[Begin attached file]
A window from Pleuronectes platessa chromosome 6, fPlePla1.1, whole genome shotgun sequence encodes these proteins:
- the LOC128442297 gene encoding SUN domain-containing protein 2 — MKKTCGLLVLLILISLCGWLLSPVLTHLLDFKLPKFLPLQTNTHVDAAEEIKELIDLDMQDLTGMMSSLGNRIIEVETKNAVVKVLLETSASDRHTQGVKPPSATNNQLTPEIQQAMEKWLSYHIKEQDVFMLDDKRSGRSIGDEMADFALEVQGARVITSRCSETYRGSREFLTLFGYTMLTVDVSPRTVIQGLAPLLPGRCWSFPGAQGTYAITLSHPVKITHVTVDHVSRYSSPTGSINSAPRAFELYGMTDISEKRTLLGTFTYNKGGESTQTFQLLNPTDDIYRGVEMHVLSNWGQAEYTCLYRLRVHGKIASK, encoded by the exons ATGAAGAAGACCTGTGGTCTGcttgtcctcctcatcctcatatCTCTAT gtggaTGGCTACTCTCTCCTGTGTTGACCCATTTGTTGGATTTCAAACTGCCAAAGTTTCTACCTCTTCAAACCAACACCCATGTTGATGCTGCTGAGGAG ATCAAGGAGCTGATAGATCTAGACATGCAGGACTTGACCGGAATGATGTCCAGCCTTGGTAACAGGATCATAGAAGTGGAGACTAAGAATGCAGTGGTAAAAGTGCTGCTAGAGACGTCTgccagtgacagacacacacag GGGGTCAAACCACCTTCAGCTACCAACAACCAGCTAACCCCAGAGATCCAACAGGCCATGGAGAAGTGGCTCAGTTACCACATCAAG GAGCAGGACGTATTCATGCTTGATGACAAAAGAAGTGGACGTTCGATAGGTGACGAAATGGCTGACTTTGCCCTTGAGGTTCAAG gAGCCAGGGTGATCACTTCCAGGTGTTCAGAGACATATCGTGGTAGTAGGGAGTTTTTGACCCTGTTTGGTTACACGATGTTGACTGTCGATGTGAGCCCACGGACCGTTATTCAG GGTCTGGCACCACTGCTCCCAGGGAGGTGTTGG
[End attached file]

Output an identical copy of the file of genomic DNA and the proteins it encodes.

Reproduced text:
A window from Pleuronectes platessa chromosome 6, fPlePla1.1, whole genome shotgun sequence encodes these proteins:
- the LOC128442297 gene encoding SUN domain-containing protein 2 — MKKTCGLLVLLILISLCGWLLSPVLTHLLDFKLPKFLPLQTNTHVDAAEEIKELIDLDMQDLTGMMSSLGNRIIEVETKNAVVKVLLETSASDRHTQGVKPPSATNNQLTPEIQQAMEKWLSYHIKEQDVFMLDDKRSGRSIGDEMADFALEVQGARVITSRCSETYRGSREFLTLFGYTMLTVDVSPRTVIQGLAPLLPGRCWSFPGAQGTYAITLSHPVKITHVTVDHVSRYSSPTGSINSAPRAFELYGMTDISEKRTLLGTFTYNKGGESTQTFQLLNPTDDIYRGVEMHVLSNWGQAEYTCLYRLRVHGKIASK, encoded by the exons ATGAAGAAGACCTGTGGTCTGcttgtcctcctcatcctcatatCTCTAT gtggaTGGCTACTCTCTCCTGTGTTGACCCATTTGTTGGATTTCAAACTGCCAAAGTTTCTACCTCTTCAAACCAACACCCATGTTGATGCTGCTGAGGAG ATCAAGGAGCTGATAGATCTAGACATGCAGGACTTGACCGGAATGATGTCCAGCCTTGGTAACAGGATCATAGAAGTGGAGACTAAGAATGCAGTGGTAAAAGTGCTGCTAGAGACGTCTgccagtgacagacacacacag GGGGTCAAACCACCTTCAGCTACCAACAACCAGCTAACCCCAGAGATCCAACAGGCCATGGAGAAGTGGCTCAGTTACCACATCAAG GAGCAGGACGTATTCATGCTTGATGACAAAAGAAGTGGACGTTCGATAGGTGACGAAATGGCTGACTTTGCCCTTGAGGTTCAAG gAGCCAGGGTGATCACTTCCAGGTGTTCAGAGACATATCGTGGTAGTAGGGAGTTTTTGACCCTGTTTGGTTACACGATGTTGACTGTCGATGTGAGCCCACGGACCGTTATTCAG GGTCTGGCACCACTGCTCCCAGGGAGGTGTTGG